Old MacDonald, Bandon Dunes

Old Macdonald at Bandon Dunes. Photo by L. Lambrecht.


You don’t go to Bandon Dunes for spas, infinity-edge pools and thread counts. And you’re not there to play 18 leisurely holes per day on a cart before going to explore the resort on a bike.

Bandon Dunes is all about Advil, knockdown shots and carry bags. You’re there to stand on the tee at 6:30 a.m., peering through the fog and mist to the barely visible fairway, ready to embark on a day of pure golf.

And with the opening of Old Macdonald, the resort along the Oregon coast will feature a Grand Slam of golf architecture, with each layout possessing a character as unique as each of the major tournaments.

Word is that for many of guests who have previewed it, Old Mac, as the course has come to be known, just may be their favorite. That is quite a statement considering that in the 10 years since the resort opened, its three courses have established themselves among the best in the world.

The original course, Bandon Dunes, brought a sense of links golf to the West Coast, thanks to its Scottish architect, David McLay Kidd. The second, Tom Doak’s Pacific Dunes, is the most natural of the courses, a genius of routing that defies convention: The back nine has four par 3s, three par 5s and just two par 4s—and one of them, the 338-yard 16th, is drivable.

Then the team of Bill Coore and Ben Crenshaw built the rugged Bandon Trails, which starts in the dunes before moving into the sandy, hilly forest, where the topography makes for a difficult, memorable test.

Four for Four
When the time came for the resort’s fourth course, owner Mike Keiser sought inspiration from his favorite architect, Charles Blair Macdonald, whose designs include Chicago Golf Club, the first 18-hole course in the U.S., and Long Island’s National Golf Links, widely considered the first great American layout.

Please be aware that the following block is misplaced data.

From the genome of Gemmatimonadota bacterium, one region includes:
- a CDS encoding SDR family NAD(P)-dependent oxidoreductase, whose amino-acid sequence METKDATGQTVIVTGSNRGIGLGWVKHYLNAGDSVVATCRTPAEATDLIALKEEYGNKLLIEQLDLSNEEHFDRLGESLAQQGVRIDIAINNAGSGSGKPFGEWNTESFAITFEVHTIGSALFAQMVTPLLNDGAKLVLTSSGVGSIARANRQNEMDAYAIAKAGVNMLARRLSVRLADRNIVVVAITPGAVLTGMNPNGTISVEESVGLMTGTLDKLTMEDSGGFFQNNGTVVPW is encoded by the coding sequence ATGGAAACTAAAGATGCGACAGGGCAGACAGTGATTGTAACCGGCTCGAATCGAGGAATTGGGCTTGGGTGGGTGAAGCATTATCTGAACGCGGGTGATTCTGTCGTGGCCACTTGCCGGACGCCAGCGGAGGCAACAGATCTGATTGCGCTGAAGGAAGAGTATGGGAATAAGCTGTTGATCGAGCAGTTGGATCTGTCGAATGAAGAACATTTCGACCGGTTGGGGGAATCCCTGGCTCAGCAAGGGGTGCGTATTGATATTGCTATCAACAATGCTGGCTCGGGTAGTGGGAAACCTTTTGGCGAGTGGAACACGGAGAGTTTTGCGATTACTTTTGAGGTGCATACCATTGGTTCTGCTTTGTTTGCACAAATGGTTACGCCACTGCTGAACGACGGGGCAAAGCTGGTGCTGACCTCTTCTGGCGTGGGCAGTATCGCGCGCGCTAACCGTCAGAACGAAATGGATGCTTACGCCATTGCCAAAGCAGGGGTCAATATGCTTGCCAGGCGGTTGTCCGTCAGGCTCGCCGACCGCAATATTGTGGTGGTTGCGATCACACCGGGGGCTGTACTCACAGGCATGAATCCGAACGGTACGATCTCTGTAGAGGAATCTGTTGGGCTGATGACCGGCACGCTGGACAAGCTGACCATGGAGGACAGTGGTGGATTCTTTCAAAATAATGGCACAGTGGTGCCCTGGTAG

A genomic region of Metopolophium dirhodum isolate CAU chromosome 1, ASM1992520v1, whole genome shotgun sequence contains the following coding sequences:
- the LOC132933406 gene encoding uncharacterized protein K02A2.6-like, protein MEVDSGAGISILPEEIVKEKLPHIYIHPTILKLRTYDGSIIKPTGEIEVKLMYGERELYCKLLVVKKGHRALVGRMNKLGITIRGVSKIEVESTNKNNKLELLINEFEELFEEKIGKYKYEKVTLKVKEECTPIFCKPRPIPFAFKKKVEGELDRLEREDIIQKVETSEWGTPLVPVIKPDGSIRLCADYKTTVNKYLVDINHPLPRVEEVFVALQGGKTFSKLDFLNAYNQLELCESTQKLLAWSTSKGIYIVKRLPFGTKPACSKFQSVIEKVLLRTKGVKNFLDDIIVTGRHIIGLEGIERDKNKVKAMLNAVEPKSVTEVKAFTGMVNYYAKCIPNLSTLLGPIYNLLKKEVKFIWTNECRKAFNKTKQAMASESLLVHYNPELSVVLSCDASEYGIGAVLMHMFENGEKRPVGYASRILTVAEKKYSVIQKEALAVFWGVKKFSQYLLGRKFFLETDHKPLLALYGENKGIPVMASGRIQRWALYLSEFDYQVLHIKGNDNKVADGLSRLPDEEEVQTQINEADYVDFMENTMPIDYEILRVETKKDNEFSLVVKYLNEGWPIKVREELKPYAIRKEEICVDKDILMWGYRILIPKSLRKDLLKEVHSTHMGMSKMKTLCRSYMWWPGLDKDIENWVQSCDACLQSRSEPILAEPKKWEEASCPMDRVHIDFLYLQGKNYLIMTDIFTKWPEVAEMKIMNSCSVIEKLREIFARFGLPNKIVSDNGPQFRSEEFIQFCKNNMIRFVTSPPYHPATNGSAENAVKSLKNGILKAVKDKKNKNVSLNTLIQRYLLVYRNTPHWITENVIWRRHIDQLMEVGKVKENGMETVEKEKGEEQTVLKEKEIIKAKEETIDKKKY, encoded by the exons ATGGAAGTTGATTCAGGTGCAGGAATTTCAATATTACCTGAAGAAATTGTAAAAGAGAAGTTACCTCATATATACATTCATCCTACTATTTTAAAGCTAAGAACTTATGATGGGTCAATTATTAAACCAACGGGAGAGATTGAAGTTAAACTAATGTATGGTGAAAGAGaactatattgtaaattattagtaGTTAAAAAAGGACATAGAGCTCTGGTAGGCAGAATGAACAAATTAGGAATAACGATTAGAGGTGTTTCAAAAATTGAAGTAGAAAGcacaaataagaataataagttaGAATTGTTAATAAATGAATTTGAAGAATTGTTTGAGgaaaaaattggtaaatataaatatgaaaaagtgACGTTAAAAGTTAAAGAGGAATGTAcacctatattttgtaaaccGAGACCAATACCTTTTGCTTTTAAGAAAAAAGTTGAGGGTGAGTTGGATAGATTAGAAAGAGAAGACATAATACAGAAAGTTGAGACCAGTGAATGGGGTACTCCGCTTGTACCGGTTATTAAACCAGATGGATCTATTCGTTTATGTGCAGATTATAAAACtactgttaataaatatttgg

Keiser turned to Doak and his longtime associate Jim Urbina to design a course that would pay tribute to Macdonald, who himself paid homage to the classic strategic designs of the Old World when he built National Golf Links.

At National and at his other courses that followed, Macdonald designed a series of template holes that employed strategic principles to challenge players to both make good decisions and execute good shots. These holes have names that range from the poetic—Eden, Redan, Biarritz—to the self-evident: Short, Long, Punchbowl.

For golf course architecture buffs, these holes are as familiar as the alphabet, the building blocks of timeless design. For the architects and for Keiser, the problem was that for the average player, Macdonald’s template holes were a foreign language.

Despite his stature in the game as one of American golf’s founding fathers, Macdonald is virtually unknown to golfers, most of whom have never played one of his courses. Only one, the Old White at the Greenbrier Resort, is open to the public, and his westernmost layout is St. Louis Country Club. The majority of his best layouts—National, Chicago, Piping Rock, Yale—are at private clubs.